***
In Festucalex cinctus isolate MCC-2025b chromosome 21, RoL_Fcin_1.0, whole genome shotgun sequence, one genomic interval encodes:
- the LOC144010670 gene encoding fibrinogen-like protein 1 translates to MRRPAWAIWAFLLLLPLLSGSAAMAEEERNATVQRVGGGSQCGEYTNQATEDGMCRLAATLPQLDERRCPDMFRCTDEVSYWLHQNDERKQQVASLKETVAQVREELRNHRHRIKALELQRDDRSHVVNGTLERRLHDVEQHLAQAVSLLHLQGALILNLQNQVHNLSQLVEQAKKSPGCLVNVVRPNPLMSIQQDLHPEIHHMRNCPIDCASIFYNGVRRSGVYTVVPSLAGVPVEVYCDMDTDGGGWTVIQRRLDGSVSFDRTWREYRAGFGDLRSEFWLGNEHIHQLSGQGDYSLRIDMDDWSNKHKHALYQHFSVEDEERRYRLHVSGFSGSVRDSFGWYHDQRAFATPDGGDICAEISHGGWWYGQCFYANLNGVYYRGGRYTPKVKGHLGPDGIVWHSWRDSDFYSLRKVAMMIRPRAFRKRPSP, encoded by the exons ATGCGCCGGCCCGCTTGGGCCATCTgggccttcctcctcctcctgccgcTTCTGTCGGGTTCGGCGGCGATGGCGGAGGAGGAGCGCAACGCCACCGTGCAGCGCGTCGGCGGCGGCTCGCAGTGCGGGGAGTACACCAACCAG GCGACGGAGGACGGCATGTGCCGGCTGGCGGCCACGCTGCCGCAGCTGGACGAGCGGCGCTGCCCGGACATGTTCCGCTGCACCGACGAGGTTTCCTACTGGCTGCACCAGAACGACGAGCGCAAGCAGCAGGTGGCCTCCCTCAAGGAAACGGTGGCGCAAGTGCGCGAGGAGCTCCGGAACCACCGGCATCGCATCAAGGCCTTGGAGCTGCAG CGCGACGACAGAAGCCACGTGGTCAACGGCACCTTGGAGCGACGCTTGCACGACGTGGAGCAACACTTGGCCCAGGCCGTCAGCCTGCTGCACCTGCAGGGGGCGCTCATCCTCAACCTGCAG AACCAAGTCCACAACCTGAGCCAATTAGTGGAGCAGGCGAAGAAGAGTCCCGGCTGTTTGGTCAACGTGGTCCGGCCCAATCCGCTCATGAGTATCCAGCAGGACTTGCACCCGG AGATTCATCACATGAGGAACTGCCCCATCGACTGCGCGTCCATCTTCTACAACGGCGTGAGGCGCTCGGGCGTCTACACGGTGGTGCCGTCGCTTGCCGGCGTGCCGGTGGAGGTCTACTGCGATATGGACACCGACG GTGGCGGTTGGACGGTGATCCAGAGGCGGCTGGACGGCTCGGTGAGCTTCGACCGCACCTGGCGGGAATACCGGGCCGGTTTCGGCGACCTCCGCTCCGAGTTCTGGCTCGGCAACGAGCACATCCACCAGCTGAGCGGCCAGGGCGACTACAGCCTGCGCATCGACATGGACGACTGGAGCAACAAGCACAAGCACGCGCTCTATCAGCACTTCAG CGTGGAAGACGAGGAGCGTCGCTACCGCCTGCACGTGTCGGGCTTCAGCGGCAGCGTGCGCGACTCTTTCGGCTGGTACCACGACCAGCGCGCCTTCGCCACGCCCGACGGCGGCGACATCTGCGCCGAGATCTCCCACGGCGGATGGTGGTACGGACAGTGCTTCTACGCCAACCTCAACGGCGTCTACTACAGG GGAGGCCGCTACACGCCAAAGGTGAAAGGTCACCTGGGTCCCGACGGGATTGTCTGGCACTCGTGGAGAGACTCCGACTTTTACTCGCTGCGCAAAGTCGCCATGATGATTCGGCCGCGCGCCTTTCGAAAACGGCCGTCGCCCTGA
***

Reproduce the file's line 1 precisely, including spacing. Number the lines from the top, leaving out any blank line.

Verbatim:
In Festucalex cinctus isolate MCC-2025b chromosome 21, RoL_Fcin_1.0, whole genome shotgun sequence, one genomic interval encodes: